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Amateur Help Wanted; PhDs (and Nut Cases) Need Not Apply

November 18, 1996|LEE DYE

Shawn Carlson is a scientific iconoclast out to disprove the enduring myth that you must have a PhD to do science.

The 36-year-old physicist hopes to change the way science is done in this country by enlisting armies of amateurs to work on projects ranging from archeology to astronomy to biology.

Three years ago, he founded the Society for Amateur Scientists, a nonprofit organization with 600 members around the world that has been taken under the wing of San Diego State University, where Carlson serves as an adjunct member of the faculty.

"It's simply not the case that only people with a PhD can make contributions," says Carlson, who holds a PhD himself. Anybody with enough interest and the dedication to work hard on sometimes tedious projects can do it, he says.

Many areas of science, especially in the rapidly growing field of environmental monitoring, are labor-intensive and require only a little training, Carlson says.

The Society for Amateur Scientists teams amateurs with professional scientists to do archeological excavations, haze monitoring, biological and other research. The group is launching a project in which amateurs will monitor earthquake faults to see if low-frequency electromagnetic radiation is released by the fault just prior to an earthquake, a hot subject in seismology.

"We don't encourage amateurs to go running off in all directions by themselves," Carlson says. "We encourage them to stay in close contact with professionals in the field."

Members of the society pay annual dues of $35 for adults and $25 for students, and that is the primary funding for the organization. It hasn't been hard to find members, Carlson says, but selling the idea to the scientific community has been anything but easy.

Scientists that I have interviewed over the years have expressed reservations about the role of amateur scientists, despite the fact that there have been some astounding successes, particularly in archeology and astronomy. A high percentage of new comets, for example, are discovered by amateurs.

But many scientists believe a deep understanding of a scientific field is essential for the researcher to recognize the significance of anything he or she finds. Carlson believes this attitude is reinforced by the fact that many amateurs encountered by scientists are, as he puts it, nuts.

"There are two kinds of people out there who are passionate and enthusiastic about science," he says. "There are people who suffer from a peculiar form of megalomania whereby they believe they are the new Galileo. Although they have little or no scientific training, they can make these great contributions, and the rest of the world just can't see how brilliant they are. That's a mental illness. Those people are not amateur scientists. Those people are crazy people.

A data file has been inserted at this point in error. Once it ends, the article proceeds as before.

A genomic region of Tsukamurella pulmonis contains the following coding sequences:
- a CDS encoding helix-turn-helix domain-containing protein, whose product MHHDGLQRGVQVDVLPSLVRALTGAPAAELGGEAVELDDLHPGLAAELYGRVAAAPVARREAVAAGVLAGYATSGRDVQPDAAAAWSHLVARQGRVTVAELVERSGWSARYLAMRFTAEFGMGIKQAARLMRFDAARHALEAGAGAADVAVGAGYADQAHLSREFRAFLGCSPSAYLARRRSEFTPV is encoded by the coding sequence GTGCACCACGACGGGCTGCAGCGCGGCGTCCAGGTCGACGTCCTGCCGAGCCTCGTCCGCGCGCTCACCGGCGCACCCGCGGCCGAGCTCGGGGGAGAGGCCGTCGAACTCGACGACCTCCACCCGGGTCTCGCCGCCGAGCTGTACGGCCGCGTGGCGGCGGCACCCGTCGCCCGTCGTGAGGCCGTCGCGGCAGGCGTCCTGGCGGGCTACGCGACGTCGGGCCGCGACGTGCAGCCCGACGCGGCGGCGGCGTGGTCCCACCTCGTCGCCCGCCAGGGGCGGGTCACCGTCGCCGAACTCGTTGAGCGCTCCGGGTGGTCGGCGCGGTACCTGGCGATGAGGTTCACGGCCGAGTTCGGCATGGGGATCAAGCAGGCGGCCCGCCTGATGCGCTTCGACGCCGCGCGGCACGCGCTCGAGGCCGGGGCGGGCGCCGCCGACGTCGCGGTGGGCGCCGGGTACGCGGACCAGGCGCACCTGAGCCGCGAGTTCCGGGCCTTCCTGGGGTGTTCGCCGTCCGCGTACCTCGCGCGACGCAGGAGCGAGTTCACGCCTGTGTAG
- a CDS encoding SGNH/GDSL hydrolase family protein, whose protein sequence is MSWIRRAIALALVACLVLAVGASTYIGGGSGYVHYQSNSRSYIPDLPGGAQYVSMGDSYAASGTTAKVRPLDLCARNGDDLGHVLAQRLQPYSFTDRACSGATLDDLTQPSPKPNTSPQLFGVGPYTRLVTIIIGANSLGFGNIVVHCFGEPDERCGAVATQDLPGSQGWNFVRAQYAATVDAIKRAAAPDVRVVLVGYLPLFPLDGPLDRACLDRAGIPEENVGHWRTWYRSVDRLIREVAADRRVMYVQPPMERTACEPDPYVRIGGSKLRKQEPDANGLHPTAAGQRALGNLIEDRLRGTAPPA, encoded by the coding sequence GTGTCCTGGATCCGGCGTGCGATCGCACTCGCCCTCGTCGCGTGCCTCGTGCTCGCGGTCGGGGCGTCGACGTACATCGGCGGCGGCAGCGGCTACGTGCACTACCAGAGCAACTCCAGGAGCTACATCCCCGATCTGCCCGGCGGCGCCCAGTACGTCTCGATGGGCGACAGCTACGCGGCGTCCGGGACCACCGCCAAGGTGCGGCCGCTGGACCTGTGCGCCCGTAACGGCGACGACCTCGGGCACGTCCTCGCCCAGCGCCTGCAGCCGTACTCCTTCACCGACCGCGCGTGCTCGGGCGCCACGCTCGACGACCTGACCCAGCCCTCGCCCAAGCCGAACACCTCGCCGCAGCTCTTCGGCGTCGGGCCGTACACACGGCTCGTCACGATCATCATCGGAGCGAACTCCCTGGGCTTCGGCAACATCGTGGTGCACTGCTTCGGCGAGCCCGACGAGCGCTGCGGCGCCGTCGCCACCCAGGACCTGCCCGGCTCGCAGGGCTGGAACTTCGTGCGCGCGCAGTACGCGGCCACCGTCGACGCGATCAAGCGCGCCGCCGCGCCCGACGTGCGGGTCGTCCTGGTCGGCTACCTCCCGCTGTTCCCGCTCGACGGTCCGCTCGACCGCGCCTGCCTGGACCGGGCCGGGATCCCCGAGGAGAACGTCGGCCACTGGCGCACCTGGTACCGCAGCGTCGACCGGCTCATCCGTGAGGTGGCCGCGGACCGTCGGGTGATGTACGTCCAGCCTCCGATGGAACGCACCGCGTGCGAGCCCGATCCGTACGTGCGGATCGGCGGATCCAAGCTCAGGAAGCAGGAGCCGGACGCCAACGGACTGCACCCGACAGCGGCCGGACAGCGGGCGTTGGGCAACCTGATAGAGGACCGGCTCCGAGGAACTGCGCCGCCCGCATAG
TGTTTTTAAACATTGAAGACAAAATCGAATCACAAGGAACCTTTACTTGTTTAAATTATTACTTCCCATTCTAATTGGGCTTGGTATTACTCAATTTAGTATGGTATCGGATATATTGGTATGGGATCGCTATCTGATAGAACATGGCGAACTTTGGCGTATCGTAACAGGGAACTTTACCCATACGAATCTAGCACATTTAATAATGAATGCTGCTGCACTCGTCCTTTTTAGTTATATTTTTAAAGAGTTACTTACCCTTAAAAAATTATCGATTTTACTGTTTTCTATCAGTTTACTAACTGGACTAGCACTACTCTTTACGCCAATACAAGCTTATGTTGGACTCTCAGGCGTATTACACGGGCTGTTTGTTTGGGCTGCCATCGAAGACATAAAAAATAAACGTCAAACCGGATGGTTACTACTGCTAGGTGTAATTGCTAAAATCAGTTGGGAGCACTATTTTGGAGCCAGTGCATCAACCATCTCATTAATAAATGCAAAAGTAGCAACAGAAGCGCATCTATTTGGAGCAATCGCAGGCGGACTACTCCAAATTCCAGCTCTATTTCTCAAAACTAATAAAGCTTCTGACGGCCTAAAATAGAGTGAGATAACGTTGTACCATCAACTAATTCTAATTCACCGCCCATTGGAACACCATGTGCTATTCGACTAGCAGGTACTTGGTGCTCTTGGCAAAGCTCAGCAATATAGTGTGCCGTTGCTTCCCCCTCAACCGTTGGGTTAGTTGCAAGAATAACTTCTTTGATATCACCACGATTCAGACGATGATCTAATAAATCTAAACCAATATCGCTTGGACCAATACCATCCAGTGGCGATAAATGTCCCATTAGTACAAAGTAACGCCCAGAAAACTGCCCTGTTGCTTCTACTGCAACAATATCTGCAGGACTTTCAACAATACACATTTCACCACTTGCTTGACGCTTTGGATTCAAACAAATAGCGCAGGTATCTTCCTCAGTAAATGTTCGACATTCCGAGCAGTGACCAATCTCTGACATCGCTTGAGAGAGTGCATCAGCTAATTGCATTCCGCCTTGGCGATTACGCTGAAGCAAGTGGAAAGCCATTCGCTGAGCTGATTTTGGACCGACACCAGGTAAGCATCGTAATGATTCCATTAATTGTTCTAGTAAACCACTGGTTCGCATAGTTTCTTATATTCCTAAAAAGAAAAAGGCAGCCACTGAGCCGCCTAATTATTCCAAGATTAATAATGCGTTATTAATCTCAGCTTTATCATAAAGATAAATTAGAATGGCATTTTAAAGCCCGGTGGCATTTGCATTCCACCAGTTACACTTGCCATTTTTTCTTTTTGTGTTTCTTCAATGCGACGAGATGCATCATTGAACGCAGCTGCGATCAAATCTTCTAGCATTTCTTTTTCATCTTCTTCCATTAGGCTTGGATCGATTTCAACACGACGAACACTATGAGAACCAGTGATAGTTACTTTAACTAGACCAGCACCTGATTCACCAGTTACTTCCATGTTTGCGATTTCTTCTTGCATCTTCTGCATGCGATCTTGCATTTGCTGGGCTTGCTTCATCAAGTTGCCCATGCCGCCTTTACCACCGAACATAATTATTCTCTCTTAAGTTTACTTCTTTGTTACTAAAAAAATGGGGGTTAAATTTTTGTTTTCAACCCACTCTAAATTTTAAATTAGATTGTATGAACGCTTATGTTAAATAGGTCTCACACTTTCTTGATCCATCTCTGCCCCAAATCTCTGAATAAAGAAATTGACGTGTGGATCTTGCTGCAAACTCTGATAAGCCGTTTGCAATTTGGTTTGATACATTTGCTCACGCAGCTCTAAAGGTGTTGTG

"And then there are hundreds of thousands of passionate amateurs out there who are keenly interested in science and who are only too happy to receive guidance from other people because they recognize the limits of their knowledge and they want to learn. So we have a handful of nuts running around, but they're the ones who make all the noise."

That has been a significant problem in enlisting the support of the scientific community, Carlson says.

"There are a number of Nobel Prize winners who have told me they will not sit on our board of advisors because the only amateurs they see are nuts," he says.

As a result, the society has placed some subjects off-limits. It steers clear of paranormal phenomena and theories of cosmology, creation and unified field. Those areas require a deep understanding of complex scientific disciplines, and they tend to attract the nuts, Carlson says.

Slowly, though, Carlson is persuading some scientists to embrace his concept. Paleontologists are working with the society on a continuing series of excavations to survey the archeological significance of numerous sites in San Diego County, for example.

Amateurs can make significant contributions by simply sharing the load with professionals, according to John Lighton, assistant professor of biology at the University of Nevada, who works with Carlson's program.

"The more science that gets done by amateurs," Lighton says, "the more professionals are free to do those experiments that only professionals can do."

Forrest Mims III, a Texan with no formal training in science, is one of the organization's leading achievers. Mims built his own instrument to measure stratospheric ozone at a cost of about $500, and he sees that kind of penny-pinching as another way for amateurs to make contributions to science in these days of tight budgets.

"Having no budget forces amateurs to be clever," he says. "We know how to get things done on a shoestring."

Carlson, who says he has never received a dime in salary from the society, says it all stems from the influence of his grandfather.

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